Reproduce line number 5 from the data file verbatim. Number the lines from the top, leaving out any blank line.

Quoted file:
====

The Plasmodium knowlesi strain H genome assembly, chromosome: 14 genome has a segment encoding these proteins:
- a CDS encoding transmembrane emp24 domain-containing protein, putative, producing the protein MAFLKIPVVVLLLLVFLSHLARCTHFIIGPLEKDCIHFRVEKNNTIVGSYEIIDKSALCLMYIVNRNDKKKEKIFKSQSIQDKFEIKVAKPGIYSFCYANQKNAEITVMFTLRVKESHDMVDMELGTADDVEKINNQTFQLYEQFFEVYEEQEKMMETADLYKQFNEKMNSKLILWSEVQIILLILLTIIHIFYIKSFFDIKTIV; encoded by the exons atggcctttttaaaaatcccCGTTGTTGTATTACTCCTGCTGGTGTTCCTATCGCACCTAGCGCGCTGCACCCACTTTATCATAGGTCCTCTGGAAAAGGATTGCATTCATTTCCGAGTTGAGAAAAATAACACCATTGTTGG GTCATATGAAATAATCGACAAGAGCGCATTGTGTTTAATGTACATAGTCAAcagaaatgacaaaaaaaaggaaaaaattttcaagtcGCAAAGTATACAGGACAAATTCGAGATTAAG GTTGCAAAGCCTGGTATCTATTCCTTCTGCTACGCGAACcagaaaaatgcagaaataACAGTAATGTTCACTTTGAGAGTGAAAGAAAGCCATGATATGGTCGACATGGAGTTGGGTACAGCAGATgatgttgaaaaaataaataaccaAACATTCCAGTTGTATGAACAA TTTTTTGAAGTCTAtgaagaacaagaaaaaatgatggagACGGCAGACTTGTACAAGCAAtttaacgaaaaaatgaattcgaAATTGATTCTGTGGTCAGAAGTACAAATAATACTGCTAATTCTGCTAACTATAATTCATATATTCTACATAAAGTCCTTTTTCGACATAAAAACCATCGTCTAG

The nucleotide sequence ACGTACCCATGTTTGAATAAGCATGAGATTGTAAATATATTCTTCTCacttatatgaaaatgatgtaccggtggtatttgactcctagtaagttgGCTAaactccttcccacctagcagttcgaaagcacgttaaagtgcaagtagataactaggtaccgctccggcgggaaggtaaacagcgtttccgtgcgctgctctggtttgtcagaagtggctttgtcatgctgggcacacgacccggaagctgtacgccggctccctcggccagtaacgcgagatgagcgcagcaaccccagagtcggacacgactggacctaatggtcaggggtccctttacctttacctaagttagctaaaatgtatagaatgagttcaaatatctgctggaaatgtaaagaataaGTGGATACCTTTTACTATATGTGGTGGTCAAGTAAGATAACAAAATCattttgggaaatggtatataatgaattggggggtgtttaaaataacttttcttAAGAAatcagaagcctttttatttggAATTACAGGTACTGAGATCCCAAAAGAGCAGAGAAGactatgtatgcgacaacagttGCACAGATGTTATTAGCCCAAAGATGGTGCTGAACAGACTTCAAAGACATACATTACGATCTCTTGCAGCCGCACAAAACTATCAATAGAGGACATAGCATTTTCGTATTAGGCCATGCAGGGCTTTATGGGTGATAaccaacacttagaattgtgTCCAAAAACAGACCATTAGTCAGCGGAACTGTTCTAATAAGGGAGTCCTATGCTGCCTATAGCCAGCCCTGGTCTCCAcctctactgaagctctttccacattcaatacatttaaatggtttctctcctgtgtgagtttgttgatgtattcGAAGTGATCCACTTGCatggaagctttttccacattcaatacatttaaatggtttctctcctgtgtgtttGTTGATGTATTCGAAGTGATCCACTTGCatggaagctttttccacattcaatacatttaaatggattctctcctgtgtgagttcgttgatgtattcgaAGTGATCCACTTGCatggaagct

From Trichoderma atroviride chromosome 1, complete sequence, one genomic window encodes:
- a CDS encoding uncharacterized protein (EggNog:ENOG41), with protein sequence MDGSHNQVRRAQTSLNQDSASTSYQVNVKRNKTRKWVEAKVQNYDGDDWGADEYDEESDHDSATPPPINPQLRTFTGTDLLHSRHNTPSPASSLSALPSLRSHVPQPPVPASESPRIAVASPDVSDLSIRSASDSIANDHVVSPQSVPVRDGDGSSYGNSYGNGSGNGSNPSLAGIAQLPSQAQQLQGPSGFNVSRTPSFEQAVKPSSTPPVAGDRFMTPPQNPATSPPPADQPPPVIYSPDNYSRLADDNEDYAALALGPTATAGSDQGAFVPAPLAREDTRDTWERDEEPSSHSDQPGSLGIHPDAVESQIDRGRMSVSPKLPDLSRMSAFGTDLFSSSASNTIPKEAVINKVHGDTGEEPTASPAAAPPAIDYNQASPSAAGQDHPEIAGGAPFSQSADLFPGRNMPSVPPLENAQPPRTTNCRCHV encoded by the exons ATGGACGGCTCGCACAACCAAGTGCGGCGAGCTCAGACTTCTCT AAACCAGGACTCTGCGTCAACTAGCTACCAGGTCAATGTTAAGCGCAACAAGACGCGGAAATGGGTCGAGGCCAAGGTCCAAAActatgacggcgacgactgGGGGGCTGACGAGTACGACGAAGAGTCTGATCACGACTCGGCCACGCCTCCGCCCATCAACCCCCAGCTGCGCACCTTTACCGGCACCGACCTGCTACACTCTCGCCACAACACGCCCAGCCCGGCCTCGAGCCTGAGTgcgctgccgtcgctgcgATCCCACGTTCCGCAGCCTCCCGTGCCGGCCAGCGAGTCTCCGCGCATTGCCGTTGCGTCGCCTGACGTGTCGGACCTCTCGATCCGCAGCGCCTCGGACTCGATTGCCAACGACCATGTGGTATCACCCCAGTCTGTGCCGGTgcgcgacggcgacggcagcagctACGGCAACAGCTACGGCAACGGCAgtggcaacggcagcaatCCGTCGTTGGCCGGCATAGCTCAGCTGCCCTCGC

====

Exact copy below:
- a CDS encoding uncharacterized protein (EggNog:ENOG41), with protein sequence MDGSHNQVRRAQTSLNQDSASTSYQVNVKRNKTRKWVEAKVQNYDGDDWGADEYDEESDHDSATPPPINPQLRTFTGTDLLHSRHNTPSPASSLSALPSLRSHVPQPPVPASESPRIAVASPDVSDLSIRSASDSIANDHVVSPQSVPVRDGDGSSYGNSYGNGSGNGSNPSLAGIAQLPSQAQQLQGPSGFNVSRTPSFEQAVKPSSTPPVAGDRFMTPPQNPATSPPPADQPPPVIYSPDNYSRLADDNEDYAALALGPTATAGSDQGAFVPAPLAREDTRDTWERDEEPSSHSDQPGSLGIHPDAVESQIDRGRMSVSPKLPDLSRMSAFGTDLFSSSASNTIPKEAVINKVHGDTGEEPTASPAAAPPAIDYNQASPSAAGQDHPEIAGGAPFSQSADLFPGRNMPSVPPLENAQPPRTTNCRCHV encoded by the exons ATGGACGGCTCGCACAACCAAGTGCGGCGAGCTCAGACTTCTCT AAACCAGGACTCTGCGTCAACTAGCTACCAGGTCAATGTTAAGCGCAACAAGACGCGGAAATGGGTCGAGGCCAAGGTCCAAAActatgacggcgacgactgGGGGGCTGACGAGTACGACGAAGAGTCTGATCACGACTCGGCCACGCCTCCGCCCATCAACCCCCAGCTGCGCACCTTTACCGGCACCGACCTGCTACACTCTCGCCACAACACGCCCAGCCCGGCCTCGAGCCTGAGTgcgctgccgtcgctgcgATCCCACGTTCCGCAGCCTCCCGTGCCGGCCAGCGAGTCTCCGCGCATTGCCGTTGCGTCGCCTGACGTGTCGGACCTCTCGATCCGCAGCGCCTCGGACTCGATTGCCAACGACCATGTGGTATCACCCCAGTCTGTGCCGGTgcgcgacggcgacggcagcagctACGGCAACAGCTACGGCAACGGCAgtggcaacggcagcaatCCGTCGTTGGCCGGCATAGCTCAGCTGCCCTCGC